New educational tool increases digital literacy in young people
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New educational tool increases digital literacy in young people

New educational tool increases digital literacy in young people

National children’s not-for-profit organisation, the Alannah & Madeline Foundation, has partnered with two global leaders in digital intelligence and technology to launch its eSmart Digital Licence+, which is now being rolled out across Australia and New Zealand, and the Philippines later this year.

A world-first educational tool to help students grow their digital literacy skills and bridge the digital divide in regions with low levels of digital inclusion, Digital Licence+ is now available to all Australian schools.

With Singapore-based think-tank, Digital Intelligence (DQ) Institute and its social enterprise, DQ Lab, as well as support from global technology leader, Accenture Australia, Digital Licence+ is aligned to digital literacy general capabilities of the Australian curriculum and designed to support different learning levels to assist teacher and educators. 

The Foundation’s CEO, Sarah Davies, said Digital Licence+ offers an interactive eLearning experience with gamified elements, where students are immersed in a story world, completing milestones and earning the badges they need to receive their digital licence.

“It’s critical that we build digital intelligence in children and young people in schools and families. Ensuring the online safety of all young Australians is essential to their development,” Ms Davies said.

“Digital technologies bring many positive opportunities to children. But those who can’t access high quality digital resources or information about how to use them safely may be excluded from basic educational and career opportunities and are also at risk of exploitation.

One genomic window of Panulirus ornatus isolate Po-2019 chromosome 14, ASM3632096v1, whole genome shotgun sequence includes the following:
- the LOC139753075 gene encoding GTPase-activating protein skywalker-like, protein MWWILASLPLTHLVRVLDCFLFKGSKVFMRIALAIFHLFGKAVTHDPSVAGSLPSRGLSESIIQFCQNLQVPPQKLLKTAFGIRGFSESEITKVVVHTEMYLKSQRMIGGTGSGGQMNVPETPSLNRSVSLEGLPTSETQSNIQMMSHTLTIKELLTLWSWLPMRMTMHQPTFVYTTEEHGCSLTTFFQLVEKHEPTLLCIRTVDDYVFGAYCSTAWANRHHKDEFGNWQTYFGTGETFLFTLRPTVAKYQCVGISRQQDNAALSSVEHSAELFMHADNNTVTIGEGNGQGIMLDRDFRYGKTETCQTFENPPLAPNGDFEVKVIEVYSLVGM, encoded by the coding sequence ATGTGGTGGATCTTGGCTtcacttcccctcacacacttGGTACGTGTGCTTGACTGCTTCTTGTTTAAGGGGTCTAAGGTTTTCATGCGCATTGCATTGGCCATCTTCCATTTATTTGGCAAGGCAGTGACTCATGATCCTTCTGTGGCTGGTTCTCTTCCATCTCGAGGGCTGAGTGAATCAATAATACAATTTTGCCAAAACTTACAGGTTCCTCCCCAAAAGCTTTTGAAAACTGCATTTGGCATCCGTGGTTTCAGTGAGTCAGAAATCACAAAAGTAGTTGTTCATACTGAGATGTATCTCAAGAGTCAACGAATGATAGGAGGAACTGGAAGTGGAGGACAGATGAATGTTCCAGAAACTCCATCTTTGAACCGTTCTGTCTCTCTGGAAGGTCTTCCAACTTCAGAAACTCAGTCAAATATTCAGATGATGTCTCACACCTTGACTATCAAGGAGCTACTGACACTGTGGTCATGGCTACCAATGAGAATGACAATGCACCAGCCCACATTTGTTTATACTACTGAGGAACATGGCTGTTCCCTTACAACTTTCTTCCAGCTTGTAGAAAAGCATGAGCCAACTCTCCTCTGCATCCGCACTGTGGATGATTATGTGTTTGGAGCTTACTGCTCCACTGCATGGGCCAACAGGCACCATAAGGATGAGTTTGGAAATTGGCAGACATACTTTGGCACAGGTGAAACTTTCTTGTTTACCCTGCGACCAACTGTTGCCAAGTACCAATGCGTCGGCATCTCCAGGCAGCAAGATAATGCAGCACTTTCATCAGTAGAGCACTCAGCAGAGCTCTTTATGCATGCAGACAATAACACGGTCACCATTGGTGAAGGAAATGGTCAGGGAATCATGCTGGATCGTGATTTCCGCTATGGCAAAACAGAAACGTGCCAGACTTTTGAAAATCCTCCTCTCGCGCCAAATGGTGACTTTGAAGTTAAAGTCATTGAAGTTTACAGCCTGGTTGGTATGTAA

“We want every Australian school student to have access to our comprehensive suite of Australian curriculum-aligned and evidence-informed eLearning programs, so they are empowered with the skills to use technology effectively and safely, today and in the future.”

Ms Davies said the Foundation has drawn on its deep understanding of schools across Australia to include those which experience digital disadvantage despite being in regions which are statistically characterised as relatively advantaged.

Years 7 and 8 students at Mitchell High School, in Blacktown, NSW, have been using the Digital Licence+ since the beginning of the year. The school’s access is supported by Accenture Australia.

Deputy Principal Lee-Anne Pares said schools everywhere continue to face challenges with students engaging in inappropriate use of technology and social media platforms. 

“As students enter high school in a world of new people, they can often get caught up in a range of issues, including cyber bullying. We have used the Digital Licence+ as part of our overall wellbeing programs during set assembly periods to engage students with content related to being a more digitally aware and conscious student.”

The Federal Government is investing $6 million over three years to complete development of a Junior Digital Licence+, and to fund the rollout of the program.

Minister for Communications, Michelle Rowland said parents should not become complacent about the potential dangers of the internet.

“Whether it’s to confront cyberbullying or disinformation, we need to provide our children with the best tools available. Australian kids deserve no less,” she said.

Peter Burns, Accenture CEO for Australia and New Zealand, said the partnership aligns with Accenture’s New Skills Now strategy, which focuses on reducing technological disadvantage and ensuring the Next Generation (Next Gen) is equipped with the skills necessary for an increasingly digital economy.

“Accenture is honoured to work with the Alannah & Madeline Foundation. With the right interventions we can empower young people to excel in digital, opening doors to a better future,” he said.

“Accenture’s purpose is to deliver on the promise of technology and human ingenuity. Unfortunately, too many young people are held back from realising their full potential because of a lack of access to digital skills, something critical to securing a first job and navigating to the next opportunity.”

DQ Institute’s Founder, Dr Yuhyun Park said she was pleased to partner with the Alannah & Madeline Foundation and Accenture on this important project.

“DQ (digital intelligence) framework (IEEE 3527.1) is the world’s first global standards for digital literacy, digital skills, and digital readiness,” Dr Park said. “This partnership enables us to support the building of digital intelligence globally, with application of our DQ Global Standards.”

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*National not-for-profit organisation, the Alannah & Madeline Foundation’s online safety programs are in one-third of all Australian schools. The Foundation has worked with schools and sectors across Australia to reduce bullying and increase online safety for more than 10 years. This year is its 25th anniversary.*


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